This March, Peter Van Hoesen will release his debut album, Entropic City, and begin a residency at Fuse, a techno club in his hometown of Brussels.
The album will show two sides of Van Hoesen: the dark, galloping style he’s focused on for the past few years and some slower, less club-oriented sounds. Van Hoesen has released three avant-garde albums before, under the pseudonyms Object, RM and Bent Object, and although Entropic City is primarily a techno album, Van Hoesen’s experimental tendencies seep through a bit on tracks like “Into Entropy,” “Republic” and “Closing the Distance/Toy Universe.”
Van Hoesen will also begin a monthly residency at Fuse, the first date of which will be Entropic City's release party on March 20th. He will then play a number of gigs throughout March, April and May to support the album.
Though Entropic City won’t hit stores for another two months, fans of Van Hoesen will have plenty to hear between now and then. On February 8th, Time To Express will release Entropic Minus Six, a four track EP comprising some of the album’s hardest hitting cuts. That same day, tracks from the album will begin appearing on the Entropic City website. Two streams will be added each week, until the entire album is posted by its release date in March. And finally, a digital EP called Variable Parts can be downloaded completely for free right now at petervanhoesen.bandcamp.com. The EP includes three alternate versions of tracks by Van Hoesen, along with one new track called “Second Law.”
We caught up with Van Hoesen via email to ask him a few questions about the new album.
How did you end up choosing Entropic City as the album title?
I've been interested in the theory of entropy for a long time, so I wanted that in there somehow. Entropy is usually described as a measure of disorder, but in a way it's related to change as well. These are ideas that I find very applicable to the world around us. I'm also very much a city person, so connecting these two things seemed obvious. And lastly, I like the sound of it, it intrigues me.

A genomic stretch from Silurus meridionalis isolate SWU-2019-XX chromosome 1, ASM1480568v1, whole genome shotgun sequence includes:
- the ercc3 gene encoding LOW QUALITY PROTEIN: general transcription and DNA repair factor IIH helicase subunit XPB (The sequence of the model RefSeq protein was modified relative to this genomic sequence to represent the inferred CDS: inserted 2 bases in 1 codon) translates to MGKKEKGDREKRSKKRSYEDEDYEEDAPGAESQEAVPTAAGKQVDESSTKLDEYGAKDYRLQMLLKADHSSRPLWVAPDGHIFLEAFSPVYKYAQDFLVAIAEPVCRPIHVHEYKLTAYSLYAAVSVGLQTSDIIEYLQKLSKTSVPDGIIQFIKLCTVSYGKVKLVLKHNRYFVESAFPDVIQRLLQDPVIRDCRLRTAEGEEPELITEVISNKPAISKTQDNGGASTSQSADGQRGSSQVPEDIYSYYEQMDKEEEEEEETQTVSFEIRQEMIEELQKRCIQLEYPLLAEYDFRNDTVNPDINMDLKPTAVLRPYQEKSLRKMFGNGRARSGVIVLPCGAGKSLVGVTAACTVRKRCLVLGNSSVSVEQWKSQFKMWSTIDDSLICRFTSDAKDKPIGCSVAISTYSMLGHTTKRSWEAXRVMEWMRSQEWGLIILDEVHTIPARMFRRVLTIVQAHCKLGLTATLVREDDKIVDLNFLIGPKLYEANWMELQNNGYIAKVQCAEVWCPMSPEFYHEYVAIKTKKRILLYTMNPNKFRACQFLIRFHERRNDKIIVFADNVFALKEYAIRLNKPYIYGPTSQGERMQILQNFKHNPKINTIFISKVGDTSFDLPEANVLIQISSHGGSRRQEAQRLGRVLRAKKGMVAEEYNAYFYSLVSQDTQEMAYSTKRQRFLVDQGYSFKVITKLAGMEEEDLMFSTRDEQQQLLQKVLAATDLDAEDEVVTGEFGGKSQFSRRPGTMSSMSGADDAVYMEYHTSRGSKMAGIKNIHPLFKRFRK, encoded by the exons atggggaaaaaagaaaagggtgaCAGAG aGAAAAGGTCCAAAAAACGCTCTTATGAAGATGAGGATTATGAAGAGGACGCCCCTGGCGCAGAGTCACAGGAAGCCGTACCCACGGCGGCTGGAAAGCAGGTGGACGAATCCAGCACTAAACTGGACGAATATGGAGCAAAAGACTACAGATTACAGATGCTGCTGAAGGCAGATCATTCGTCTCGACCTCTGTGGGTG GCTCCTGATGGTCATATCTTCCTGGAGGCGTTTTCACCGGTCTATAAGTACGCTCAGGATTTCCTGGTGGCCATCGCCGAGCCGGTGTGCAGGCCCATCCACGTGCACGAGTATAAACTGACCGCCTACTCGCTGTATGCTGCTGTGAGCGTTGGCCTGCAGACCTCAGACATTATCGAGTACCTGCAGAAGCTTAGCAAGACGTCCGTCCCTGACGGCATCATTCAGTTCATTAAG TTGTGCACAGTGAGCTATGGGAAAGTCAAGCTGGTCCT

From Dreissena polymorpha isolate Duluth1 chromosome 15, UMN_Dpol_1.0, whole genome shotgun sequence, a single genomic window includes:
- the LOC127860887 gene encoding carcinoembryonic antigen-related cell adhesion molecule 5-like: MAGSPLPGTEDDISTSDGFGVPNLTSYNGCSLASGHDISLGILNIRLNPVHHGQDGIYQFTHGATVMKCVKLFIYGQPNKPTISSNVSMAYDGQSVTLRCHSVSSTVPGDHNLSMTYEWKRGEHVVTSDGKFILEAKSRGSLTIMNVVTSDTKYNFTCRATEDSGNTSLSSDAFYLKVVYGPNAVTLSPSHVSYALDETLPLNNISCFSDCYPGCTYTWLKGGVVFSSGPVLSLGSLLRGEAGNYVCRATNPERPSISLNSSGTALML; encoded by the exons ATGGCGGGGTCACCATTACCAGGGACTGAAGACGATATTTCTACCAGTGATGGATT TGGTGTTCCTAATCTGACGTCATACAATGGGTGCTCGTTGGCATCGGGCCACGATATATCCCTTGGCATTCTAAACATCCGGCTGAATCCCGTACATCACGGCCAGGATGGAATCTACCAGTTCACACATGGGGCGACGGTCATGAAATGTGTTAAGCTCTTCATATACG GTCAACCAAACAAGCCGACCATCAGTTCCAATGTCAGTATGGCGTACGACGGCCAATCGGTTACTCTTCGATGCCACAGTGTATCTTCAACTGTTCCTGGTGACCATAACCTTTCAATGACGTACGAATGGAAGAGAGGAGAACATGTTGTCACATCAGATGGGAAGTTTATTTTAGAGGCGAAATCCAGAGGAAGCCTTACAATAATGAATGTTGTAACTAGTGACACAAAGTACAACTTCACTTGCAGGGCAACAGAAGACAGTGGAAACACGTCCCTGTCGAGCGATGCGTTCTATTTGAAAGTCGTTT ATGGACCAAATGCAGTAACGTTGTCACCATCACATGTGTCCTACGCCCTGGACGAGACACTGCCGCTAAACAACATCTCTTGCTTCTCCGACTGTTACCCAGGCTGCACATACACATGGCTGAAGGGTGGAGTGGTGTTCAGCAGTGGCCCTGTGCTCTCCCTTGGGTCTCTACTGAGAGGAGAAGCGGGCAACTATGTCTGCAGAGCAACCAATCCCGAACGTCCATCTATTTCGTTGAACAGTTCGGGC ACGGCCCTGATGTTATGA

You've talked a lot about utilizing different tempos on the album. Were you able to do so?
Yes, indeed. Four out of the ten album tracks are much slower than anything I have composed before, they're between 90 and 110 BPM. It's interesting to hear what happens when you take down the tempo, there's more space, more possibilities to extend certain frequencies. It's not that dance floor-friendly, but that wasn't my aim with these tracks. The rest of the album is up-tempo techno, so it's nicely balanced.
What track took the longest to put together?
Some of the sounds and ideas had already been constructed in the previous three or four years, they just needed a proper context. I'm constantly adding sounds to my library, without having a specific destination for them. It's a continuous process. I remember the early beginnings of the opening track "Into Entropy" being sometime in May 2009. This was one of the last tracks I finalised. So I guess that's the one that took the longest in the end. Other tracks I started before that, but they were finished faster as well, "Republic" for example.
You will celebrate the album's release at Fuse with the start of a new residency there. Why did you choose this club for the occasion and the residency?
I really wanted the album release party to take place in my hometown, and Fuse is the one and only place it could have happened. They immediately agreed to it, which says a lot. There's plenty of motivation and good vibes in that club, that's very important for me. Fuse is one of the best clubs in Europe. It's been a real techno institution since day one. I have a good personal connection with the people who run the club, and I know that they want to move things forward. So a few weeks after my initial question regarding the release event they contacted me and asked me if I wanted to become a resident. I remember going to Fuse when it opened many years ago, so being invited to join their roster is an important step for me.
What's up next for you?
Right now Yves De Mey and myself are recording an album for our Sendai project. This should be ready sometime in 2010. Next to that I'm working on a new live set and two remixes. In April I will also start a new surround composition project for a dance performance. In between all this I'll be doing more gigs again from February on. We're planning an album tour to promote Entropic City. I'm looking forward to visiting new cities and venues.
01. Into Entropy
03. Closing The Distance / Toy Universe
04. Dystopian Romance
06. Testing A Simulacrum
07. Strip It, Boost It
08. Quartz #1
09. Colony / Return Of The Object
10. Defense Against The Self
Time to Express will release Entropic City on March 20th, 2010.